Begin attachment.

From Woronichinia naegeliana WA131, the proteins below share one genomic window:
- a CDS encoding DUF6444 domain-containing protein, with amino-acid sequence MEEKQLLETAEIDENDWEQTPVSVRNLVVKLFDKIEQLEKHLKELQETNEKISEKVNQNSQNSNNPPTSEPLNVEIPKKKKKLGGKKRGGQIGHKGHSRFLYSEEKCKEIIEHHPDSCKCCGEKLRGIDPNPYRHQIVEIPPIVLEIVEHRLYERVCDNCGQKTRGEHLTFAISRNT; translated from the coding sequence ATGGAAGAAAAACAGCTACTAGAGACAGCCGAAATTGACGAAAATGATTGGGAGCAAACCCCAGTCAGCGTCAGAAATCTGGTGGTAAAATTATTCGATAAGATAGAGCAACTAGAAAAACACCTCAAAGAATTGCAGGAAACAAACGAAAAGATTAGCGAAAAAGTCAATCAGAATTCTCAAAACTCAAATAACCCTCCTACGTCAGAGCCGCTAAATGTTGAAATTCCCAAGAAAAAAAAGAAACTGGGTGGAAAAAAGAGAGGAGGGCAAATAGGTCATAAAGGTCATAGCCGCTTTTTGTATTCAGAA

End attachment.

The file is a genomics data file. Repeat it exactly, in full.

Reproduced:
From Woronichinia naegeliana WA131, the proteins below share one genomic window:
- a CDS encoding DUF6444 domain-containing protein, with amino-acid sequence MEEKQLLETAEIDENDWEQTPVSVRNLVVKLFDKIEQLEKHLKELQETNEKISEKVNQNSQNSNNPPTSEPLNVEIPKKKKKLGGKKRGGQIGHKGHSRFLYSEEKCKEIIEHHPDSCKCCGEKLRGIDPNPYRHQIVEIPPIVLEIVEHRLYERVCDNCGQKTRGEHLTFAISRNT; translated from the coding sequence ATGGAAGAAAAACAGCTACTAGAGACAGCCGAAATTGACGAAAATGATTGGGAGCAAACCCCAGTCAGCGTCAGAAATCTGGTGGTAAAATTATTCGATAAGATAGAGCAACTAGAAAAACACCTCAAAGAATTGCAGGAAACAAACGAAAAGATTAGCGAAAAAGTCAATCAGAATTCTCAAAACTCAAATAACCCTCCTACGTCAGAGCCGCTAAATGTTGAAATTCCCAAGAAAAAAAAGAAACTGGGTGGAAAAAAGAGAGGAGGGCAAATAGGTCATAAAGGTCATAGCCGCTTTTTGTATTCAGAA